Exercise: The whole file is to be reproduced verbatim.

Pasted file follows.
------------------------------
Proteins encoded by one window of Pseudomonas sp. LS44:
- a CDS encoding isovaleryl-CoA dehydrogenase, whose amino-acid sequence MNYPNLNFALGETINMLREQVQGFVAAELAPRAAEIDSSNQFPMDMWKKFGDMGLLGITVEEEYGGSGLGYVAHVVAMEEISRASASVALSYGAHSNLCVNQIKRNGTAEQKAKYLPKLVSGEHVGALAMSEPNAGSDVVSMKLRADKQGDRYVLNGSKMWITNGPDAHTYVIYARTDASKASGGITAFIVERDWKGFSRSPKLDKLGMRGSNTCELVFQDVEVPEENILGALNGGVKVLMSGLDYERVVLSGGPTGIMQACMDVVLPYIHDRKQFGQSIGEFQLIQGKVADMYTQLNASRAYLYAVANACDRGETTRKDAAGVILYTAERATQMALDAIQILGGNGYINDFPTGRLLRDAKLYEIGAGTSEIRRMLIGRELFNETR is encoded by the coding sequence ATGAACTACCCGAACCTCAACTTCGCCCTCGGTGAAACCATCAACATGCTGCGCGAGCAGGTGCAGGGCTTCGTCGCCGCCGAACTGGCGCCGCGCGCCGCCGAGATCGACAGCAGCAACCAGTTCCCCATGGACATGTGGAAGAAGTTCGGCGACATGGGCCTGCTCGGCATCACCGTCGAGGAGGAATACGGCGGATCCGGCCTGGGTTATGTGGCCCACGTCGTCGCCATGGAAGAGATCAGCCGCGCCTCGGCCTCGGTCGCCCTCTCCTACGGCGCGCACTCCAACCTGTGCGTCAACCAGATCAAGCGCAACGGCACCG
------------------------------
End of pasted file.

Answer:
Proteins encoded by one window of Pseudomonas sp. LS44:
- a CDS encoding isovaleryl-CoA dehydrogenase, whose amino-acid sequence MNYPNLNFALGETINMLREQVQGFVAAELAPRAAEIDSSNQFPMDMWKKFGDMGLLGITVEEEYGGSGLGYVAHVVAMEEISRASASVALSYGAHSNLCVNQIKRNGTAEQKAKYLPKLVSGEHVGALAMSEPNAGSDVVSMKLRADKQGDRYVLNGSKMWITNGPDAHTYVIYARTDASKASGGITAFIVERDWKGFSRSPKLDKLGMRGSNTCELVFQDVEVPEENILGALNGGVKVLMSGLDYERVVLSGGPTGIMQACMDVVLPYIHDRKQFGQSIGEFQLIQGKVADMYTQLNASRAYLYAVANACDRGETTRKDAAGVILYTAERATQMALDAIQILGGNGYINDFPTGRLLRDAKLYEIGAGTSEIRRMLIGRELFNETR is encoded by the coding sequence ATGAACTACCCGAACCTCAACTTCGCCCTCGGTGAAACCATCAACATGCTGCGCGAGCAGGTGCAGGGCTTCGTCGCCGCCGAACTGGCGCCGCGCGCCGCCGAGATCGACAGCAGCAACCAGTTCCCCATGGACATGTGGAAGAAGTTCGGCGACATGGGCCTGCTCGGCATCACCGTCGAGGAGGAATACGGCGGATCCGGCCTGGGTTATGTGGCCCACGTCGTCGCCATGGAAGAGATCAGCCGCGCCTCGGCCTCGGTCGCCCTCTCCTACGGCGCGCACTCCAACCTGTGCGTCAACCAGATCAAGCGCAACGGCACCG